Very little is coherent about ["A Room of His Own," the] story of a boy on his own for the first time in a big city. His feelings about himself are muddled, his feelings about the family he left behind are muddled, his relationship to the girl who lives in his building is muddled. There is no plot to speak of, no story to tell, no discovery, no resolution. The outpouring of adolescent ruminations is depressingly unrevealing.
Anders, a young Swedish boy who has left his home town to go to school in Stockholm, has taken his own room in a boarding house. His major problems are homesickness, loneliness and guilt at leaving his family to their problems. In the same boarding house lives a young girl, Monica, who can't stay out of trouble—fast friends, drugs, difficulties with her mother. Anders becomes briefly involved with her troubles. That's the story.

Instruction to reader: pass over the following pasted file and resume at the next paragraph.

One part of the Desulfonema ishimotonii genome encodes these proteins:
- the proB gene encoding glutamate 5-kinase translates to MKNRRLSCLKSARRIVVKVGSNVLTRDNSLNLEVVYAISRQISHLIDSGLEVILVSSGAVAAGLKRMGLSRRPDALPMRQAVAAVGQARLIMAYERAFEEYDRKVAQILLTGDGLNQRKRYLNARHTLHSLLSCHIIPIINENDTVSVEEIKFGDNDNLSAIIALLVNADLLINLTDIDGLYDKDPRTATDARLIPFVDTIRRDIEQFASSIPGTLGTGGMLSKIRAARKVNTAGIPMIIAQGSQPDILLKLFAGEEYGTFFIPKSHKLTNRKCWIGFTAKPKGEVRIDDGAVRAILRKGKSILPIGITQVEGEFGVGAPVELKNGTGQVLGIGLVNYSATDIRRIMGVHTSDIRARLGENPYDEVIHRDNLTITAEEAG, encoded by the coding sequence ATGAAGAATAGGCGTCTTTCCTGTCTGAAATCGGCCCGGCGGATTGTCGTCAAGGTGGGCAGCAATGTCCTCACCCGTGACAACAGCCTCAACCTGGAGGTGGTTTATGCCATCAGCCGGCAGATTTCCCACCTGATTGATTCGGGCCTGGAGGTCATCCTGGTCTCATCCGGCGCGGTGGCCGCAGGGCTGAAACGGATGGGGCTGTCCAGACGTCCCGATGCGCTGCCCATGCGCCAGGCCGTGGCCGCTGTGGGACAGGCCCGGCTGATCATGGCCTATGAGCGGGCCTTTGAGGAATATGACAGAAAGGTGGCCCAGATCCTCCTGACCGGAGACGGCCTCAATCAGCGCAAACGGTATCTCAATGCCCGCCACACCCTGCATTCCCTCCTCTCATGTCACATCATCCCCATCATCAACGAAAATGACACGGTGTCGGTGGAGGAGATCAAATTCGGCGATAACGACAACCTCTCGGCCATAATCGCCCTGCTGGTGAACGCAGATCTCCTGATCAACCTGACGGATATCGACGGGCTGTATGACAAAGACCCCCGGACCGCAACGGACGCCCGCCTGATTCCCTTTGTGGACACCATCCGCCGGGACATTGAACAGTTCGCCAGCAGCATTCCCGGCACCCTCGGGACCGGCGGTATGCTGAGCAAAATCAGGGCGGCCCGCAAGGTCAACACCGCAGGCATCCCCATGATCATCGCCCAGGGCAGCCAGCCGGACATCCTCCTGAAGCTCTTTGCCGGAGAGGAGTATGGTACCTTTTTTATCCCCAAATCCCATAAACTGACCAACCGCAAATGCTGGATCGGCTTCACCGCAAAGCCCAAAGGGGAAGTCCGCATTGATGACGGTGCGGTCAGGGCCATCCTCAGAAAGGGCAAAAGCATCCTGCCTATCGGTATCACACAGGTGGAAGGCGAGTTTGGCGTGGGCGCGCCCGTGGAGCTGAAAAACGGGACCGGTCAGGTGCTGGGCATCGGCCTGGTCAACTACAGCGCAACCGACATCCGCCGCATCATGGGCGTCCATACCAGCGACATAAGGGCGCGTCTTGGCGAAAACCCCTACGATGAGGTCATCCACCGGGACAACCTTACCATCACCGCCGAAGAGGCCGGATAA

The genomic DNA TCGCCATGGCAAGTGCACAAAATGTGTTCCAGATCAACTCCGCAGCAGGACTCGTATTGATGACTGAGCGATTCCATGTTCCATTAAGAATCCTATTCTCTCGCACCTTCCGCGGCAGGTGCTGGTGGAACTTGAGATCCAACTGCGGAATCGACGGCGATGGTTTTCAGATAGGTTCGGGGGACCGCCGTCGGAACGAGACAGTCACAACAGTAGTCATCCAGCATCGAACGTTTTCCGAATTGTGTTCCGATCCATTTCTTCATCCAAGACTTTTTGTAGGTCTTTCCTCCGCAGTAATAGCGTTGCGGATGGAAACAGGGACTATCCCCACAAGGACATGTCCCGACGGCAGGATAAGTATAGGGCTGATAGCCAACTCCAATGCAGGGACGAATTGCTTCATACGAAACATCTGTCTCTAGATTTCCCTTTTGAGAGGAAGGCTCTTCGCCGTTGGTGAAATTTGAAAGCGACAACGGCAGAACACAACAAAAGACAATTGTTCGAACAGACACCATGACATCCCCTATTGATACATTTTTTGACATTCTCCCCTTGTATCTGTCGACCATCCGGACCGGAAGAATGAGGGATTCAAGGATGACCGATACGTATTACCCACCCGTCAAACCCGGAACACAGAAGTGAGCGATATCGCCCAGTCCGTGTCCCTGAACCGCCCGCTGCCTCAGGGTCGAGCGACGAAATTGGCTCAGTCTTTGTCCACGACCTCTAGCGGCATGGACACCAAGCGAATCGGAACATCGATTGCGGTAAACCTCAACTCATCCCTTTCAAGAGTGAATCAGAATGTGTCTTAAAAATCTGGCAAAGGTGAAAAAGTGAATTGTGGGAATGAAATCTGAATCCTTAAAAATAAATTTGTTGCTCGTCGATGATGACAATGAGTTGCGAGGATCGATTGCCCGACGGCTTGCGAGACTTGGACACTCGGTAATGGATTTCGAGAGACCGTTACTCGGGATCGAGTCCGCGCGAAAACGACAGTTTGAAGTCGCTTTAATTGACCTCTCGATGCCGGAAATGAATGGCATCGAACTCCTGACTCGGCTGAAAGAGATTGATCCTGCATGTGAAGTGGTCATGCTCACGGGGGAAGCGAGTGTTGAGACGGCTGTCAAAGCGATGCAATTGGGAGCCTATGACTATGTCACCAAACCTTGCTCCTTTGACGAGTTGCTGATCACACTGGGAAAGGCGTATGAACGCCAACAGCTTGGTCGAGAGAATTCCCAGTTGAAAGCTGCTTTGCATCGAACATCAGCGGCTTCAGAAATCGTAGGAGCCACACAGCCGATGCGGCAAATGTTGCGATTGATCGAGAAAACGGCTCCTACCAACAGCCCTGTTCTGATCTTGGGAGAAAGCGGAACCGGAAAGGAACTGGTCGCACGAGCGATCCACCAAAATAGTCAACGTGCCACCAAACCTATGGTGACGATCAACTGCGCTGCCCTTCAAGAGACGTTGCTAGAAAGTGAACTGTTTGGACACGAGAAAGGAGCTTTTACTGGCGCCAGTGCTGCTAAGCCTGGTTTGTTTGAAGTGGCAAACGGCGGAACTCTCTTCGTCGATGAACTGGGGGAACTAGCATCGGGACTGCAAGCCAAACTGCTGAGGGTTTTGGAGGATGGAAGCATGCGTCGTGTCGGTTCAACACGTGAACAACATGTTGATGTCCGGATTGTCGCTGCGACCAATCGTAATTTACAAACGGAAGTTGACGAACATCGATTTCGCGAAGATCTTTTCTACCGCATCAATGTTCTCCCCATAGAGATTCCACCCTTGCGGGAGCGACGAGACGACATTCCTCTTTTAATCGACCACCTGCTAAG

Possibly part of the problem with the book is the translation from Swedish [by Joan Tate]. But I don't think so. As the prose is insufficient, so is the plot, the characterization, the conception. It's just a muddled, dull story about another teenager struggling through his adolescence, with little insight, insignificant relationships and little meaning.
Dale Carson, in a review of "A Room of His Own," in The New York Times Book Review (© 1974 by The New York Times Company; reprinted by permission), June 23, 1974, p. 8.